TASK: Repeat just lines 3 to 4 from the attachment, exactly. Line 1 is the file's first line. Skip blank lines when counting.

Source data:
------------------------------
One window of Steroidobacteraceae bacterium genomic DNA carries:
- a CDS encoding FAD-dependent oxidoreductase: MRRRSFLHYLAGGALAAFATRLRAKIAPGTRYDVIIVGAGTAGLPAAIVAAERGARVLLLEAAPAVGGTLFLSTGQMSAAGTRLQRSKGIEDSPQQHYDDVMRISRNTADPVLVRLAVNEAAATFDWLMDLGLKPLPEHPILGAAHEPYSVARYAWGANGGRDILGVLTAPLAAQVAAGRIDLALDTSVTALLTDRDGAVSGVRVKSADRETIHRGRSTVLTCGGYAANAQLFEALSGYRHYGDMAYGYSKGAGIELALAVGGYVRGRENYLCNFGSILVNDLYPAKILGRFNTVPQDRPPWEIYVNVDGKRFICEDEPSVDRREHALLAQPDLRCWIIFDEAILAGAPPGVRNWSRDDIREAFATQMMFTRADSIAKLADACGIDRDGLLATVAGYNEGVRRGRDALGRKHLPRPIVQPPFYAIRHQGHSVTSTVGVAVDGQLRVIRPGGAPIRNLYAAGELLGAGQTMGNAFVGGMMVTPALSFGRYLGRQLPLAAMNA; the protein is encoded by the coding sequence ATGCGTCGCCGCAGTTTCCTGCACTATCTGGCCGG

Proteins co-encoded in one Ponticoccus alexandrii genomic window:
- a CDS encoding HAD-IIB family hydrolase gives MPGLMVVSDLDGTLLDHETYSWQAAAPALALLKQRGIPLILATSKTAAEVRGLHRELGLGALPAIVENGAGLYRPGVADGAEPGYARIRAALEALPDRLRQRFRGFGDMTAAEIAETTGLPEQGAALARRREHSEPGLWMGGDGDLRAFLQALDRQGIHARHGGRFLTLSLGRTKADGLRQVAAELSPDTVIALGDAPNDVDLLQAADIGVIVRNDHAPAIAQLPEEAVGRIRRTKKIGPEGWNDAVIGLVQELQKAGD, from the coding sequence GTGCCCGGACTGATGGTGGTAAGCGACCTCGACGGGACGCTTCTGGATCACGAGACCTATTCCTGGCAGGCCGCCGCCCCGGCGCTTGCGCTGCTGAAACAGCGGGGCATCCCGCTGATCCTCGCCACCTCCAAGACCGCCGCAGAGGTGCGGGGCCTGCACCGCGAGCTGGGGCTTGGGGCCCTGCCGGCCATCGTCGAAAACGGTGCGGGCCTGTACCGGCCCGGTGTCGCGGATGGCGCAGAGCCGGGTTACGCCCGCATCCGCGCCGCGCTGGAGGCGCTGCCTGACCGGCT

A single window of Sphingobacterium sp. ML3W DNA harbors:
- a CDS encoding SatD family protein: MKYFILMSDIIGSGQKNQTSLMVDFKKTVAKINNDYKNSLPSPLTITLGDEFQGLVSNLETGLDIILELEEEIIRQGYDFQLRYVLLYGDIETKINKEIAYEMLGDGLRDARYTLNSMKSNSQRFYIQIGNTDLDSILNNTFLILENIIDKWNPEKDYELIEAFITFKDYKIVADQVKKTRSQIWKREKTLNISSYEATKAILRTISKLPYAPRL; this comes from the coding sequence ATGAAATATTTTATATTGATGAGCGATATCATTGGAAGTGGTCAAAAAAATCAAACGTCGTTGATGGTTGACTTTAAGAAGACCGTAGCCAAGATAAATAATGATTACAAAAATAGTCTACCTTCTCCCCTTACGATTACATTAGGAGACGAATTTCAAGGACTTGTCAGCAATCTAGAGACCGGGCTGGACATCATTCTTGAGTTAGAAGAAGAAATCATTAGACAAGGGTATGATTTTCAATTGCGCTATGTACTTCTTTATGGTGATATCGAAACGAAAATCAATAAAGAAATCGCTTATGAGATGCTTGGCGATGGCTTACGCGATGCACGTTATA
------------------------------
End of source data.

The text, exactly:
Proteins co-encoded in one Ponticoccus alexandrii genomic window:
- a CDS encoding HAD-IIB family hydrolase gives MPGLMVVSDLDGTLLDHETYSWQAAAPALALLKQRGIPLILATSKTAAEVRGLHRELGLGALPAIVENGAGLYRPGVADGAEPGYARIRAALEALPDRLRQRFRGFGDMTAAEIAETTGLPEQGAALARRREHSEPGLWMGGDGDLRAFLQALDRQGIHARHGGRFLTLSLGRTKADGLRQVAAELSPDTVIALGDAPNDVDLLQAADIGVIVRNDHAPAIAQLPEEAVGRIRRTKKIGPEGWNDAVIGLVQELQKAGD, from the coding sequence GTGCCCGGACTGATGGTGGTAAGCGACCTCGACGGGACGCTTCTGGATCACGAGACCTATTCCTGGCAGGCCGCCGCCCCGGCGCTTGCGCTGCTGAAACAGCGGGGCATCCCGCTGATCCTCGCCACCTCCAAGACCGCCGCAGAGGTGCGGGGCCTGCACCGCGAGCTGGGGCTTGGGGCCCTGCCGGCCATCGTCGAAAACGGTGCGGGCCTGTACCGGCCCGGTGTCGCGGATGGCGCAGAGCCGGGTTACGCCCGCATCCGCGCCGCGCTGGAGGCGCTGCCTGACCGGCT